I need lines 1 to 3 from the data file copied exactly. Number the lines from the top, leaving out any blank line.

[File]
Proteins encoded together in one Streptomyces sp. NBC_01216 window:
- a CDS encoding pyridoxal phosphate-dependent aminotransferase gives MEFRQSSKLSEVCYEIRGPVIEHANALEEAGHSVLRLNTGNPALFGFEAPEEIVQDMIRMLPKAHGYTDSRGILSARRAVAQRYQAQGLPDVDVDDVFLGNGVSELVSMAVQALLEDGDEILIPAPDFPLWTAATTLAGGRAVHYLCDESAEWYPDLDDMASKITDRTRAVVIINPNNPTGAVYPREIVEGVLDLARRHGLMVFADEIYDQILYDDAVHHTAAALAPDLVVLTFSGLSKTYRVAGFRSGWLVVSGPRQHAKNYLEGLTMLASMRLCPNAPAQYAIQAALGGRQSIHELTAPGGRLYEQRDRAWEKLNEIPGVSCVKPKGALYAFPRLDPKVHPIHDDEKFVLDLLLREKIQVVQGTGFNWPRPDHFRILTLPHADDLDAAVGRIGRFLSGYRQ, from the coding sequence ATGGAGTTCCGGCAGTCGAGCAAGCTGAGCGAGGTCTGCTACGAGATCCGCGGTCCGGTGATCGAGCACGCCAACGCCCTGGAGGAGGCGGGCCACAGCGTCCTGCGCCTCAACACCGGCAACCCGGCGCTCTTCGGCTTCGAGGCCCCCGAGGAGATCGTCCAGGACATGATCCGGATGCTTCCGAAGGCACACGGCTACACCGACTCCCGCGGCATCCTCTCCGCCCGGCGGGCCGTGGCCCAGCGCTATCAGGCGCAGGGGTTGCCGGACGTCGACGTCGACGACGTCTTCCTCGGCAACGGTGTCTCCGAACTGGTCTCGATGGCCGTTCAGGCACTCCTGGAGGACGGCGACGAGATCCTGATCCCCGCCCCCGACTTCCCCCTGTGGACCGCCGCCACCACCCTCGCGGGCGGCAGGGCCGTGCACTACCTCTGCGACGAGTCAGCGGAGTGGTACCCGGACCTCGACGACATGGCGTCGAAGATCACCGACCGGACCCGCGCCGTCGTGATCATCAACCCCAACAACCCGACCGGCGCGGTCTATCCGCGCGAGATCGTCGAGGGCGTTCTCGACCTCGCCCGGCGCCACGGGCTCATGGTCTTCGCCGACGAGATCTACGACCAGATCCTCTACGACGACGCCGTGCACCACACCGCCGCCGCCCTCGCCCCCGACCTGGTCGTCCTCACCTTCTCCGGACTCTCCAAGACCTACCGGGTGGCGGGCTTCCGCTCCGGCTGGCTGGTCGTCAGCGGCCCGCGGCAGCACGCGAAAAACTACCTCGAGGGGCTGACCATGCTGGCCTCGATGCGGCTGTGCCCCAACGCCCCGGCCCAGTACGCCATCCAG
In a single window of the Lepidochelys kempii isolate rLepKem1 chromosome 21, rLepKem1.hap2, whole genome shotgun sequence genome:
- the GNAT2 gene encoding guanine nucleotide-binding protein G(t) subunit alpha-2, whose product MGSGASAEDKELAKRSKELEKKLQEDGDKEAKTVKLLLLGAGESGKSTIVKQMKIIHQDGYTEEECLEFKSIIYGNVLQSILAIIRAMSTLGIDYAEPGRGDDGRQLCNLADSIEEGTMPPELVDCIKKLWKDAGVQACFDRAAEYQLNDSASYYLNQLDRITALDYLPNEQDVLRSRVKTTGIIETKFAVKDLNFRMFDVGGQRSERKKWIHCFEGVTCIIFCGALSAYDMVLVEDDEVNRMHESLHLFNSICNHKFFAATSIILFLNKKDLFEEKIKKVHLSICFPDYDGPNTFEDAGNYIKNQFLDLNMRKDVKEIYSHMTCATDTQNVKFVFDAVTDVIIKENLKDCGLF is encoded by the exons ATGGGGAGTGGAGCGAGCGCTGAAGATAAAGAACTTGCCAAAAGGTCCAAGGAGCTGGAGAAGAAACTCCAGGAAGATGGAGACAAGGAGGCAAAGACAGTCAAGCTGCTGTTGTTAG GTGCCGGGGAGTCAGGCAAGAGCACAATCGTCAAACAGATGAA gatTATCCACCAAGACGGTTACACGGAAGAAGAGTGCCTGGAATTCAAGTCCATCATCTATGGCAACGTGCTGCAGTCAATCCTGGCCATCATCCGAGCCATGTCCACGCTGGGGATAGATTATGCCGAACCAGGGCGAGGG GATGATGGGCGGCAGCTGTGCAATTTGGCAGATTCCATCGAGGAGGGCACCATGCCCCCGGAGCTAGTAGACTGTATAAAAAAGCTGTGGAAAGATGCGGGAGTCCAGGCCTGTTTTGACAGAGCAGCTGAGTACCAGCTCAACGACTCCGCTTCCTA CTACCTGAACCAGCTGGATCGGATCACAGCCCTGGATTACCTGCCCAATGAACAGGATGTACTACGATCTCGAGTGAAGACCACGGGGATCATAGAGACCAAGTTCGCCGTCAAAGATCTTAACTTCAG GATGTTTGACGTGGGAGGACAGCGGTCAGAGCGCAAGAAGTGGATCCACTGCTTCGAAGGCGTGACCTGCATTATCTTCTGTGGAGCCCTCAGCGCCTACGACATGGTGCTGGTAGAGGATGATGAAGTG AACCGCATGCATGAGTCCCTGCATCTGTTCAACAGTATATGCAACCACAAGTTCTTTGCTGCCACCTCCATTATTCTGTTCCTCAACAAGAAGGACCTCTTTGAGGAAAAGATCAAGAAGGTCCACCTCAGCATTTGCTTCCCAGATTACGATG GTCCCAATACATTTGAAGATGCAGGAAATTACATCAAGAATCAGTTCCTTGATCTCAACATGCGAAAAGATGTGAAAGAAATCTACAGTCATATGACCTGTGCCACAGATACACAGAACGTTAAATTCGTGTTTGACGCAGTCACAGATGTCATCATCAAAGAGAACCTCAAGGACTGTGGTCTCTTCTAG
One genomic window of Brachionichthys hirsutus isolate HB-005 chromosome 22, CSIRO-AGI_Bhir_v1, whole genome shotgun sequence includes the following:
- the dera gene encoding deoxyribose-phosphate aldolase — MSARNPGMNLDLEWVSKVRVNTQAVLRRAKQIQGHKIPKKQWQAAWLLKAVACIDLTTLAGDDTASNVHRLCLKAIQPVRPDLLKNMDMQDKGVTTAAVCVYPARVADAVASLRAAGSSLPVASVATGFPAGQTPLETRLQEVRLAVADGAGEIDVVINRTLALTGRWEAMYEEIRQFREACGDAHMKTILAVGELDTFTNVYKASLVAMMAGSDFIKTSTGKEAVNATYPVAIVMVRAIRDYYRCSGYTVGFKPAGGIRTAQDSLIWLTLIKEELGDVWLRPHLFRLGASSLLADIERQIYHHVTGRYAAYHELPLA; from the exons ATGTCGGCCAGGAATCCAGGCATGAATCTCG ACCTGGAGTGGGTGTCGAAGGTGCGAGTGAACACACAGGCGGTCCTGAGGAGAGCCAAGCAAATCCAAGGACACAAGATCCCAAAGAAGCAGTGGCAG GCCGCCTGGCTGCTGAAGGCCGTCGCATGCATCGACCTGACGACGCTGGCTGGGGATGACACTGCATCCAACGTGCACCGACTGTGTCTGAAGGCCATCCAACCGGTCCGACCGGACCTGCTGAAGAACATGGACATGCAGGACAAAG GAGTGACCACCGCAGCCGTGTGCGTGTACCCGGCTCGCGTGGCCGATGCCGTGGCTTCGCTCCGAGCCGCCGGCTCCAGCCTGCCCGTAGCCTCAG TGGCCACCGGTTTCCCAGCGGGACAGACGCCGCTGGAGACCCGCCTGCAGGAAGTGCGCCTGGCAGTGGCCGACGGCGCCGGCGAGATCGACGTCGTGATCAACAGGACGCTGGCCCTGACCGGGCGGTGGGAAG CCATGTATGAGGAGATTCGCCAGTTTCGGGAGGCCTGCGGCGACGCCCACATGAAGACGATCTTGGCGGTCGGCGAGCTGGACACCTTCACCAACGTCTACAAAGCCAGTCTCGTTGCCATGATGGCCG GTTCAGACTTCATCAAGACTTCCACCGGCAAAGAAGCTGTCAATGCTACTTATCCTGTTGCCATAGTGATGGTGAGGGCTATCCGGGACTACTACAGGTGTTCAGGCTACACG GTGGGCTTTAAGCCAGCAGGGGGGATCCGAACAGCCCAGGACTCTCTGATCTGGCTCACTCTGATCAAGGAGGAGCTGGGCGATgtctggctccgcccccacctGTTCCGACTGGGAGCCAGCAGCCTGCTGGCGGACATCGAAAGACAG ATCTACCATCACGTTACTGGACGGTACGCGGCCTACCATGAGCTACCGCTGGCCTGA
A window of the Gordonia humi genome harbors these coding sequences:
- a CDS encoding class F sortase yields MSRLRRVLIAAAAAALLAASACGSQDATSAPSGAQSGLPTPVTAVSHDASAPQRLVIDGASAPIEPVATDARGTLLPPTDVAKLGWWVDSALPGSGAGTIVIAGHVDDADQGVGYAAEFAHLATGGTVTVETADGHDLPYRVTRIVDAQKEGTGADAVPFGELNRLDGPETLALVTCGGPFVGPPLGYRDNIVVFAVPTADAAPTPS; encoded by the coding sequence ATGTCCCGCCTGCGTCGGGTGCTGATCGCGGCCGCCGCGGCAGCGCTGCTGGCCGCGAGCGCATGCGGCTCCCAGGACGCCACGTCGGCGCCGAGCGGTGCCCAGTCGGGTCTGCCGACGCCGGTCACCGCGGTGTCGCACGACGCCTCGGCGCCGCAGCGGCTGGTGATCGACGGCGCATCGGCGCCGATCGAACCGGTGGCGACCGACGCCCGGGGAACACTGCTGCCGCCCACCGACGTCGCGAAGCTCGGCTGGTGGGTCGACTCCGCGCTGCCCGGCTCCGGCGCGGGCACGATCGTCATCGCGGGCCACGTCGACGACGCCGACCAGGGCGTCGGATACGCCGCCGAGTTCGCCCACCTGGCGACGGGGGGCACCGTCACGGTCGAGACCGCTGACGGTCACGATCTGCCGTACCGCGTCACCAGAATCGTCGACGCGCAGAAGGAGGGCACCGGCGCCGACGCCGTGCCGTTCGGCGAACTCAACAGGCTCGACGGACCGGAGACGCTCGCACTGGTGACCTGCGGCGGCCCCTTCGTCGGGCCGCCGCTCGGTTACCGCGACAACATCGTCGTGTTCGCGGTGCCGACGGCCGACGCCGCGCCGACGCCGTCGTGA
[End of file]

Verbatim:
Proteins encoded together in one Streptomyces sp. NBC_01216 window:
- a CDS encoding pyridoxal phosphate-dependent aminotransferase gives MEFRQSSKLSEVCYEIRGPVIEHANALEEAGHSVLRLNTGNPALFGFEAPEEIVQDMIRMLPKAHGYTDSRGILSARRAVAQRYQAQGLPDVDVDDVFLGNGVSELVSMAVQALLEDGDEILIPAPDFPLWTAATTLAGGRAVHYLCDESAEWYPDLDDMASKITDRTRAVVIINPNNPTGAVYPREIVEGVLDLARRHGLMVFADEIYDQILYDDAVHHTAAALAPDLVVLTFSGLSKTYRVAGFRSGWLVVSGPRQHAKNYLEGLTMLASMRLCPNAPAQYAIQAALGGRQSIHELTAPGGRLYEQRDRAWEKLNEIPGVSCVKPKGALYAFPRLDPKVHPIHDDEKFVLDLLLREKIQVVQGTGFNWPRPDHFRILTLPHADDLDAAVGRIGRFLSGYRQ, from the coding sequence ATGGAGTTCCGGCAGTCGAGCAAGCTGAGCGAGGTCTGCTACGAGATCCGCGGTCCGGTGATCGAGCACGCCAACGCCCTGGAGGAGGCGGGCCACAGCGTCCTGCGCCTCAACACCGGCAACCCGGCGCTCTTCGGCTTCGAGGCCCCCGAGGAGATCGTCCAGGACATGATCCGGATGCTTCCGAAGGCACACGGCTACACCGACTCCCGCGGCATCCTCTCCGCCCGGCGGGCCGTGGCCCAGCGCTATCAGGCGCAGGGGTTGCCGGACGTCGACGTCGACGACGTCTTCCTCGGCAACGGTGTCTCCGAACTGGTCTCGATGGCCGTTCAGGCACTCCTGGAGGACGGCGACGAGATCCTGATCCCCGCCCCCGACTTCCCCCTGTGGACCGCCGCCACCACCCTCGCGGGCGGCAGGGCCGTGCACTACCTCTGCGACGAGTCAGCGGAGTGGTACCCGGACCTCGACGACATGGCGTCGAAGATCACCGACCGGACCCGCGCCGTCGTGATCATCAACCCCAACAACCCGACCGGCGCGGTCTATCCGCGCGAGATCGTCGAGGGCGTTCTCGACCTCGCCCGGCGCCACGGGCTCATGGTCTTCGCCGACGAGATCTACGACCAGATCCTCTACGACGACGCCGTGCACCACACCGCCGCCGCCCTCGCCCCCGACCTGGTCGTCCTCACCTTCTCCGGACTCTCCAAGACCTACCGGGTGGCGGGCTTCCGCTCCGGCTGGCTGGTCGTCAGCGGCCCGCGGCAGCACGCGAAAAACTACCTCGAGGGGCTGACCATGCTGGCCTCGATGCGGCTGTGCCCCAACGCCCCGGCCCAGTACGCCATCCAG
In a single window of the Lepidochelys kempii isolate rLepKem1 chromosome 21, rLepKem1.hap2, whole genome shotgun sequence genome: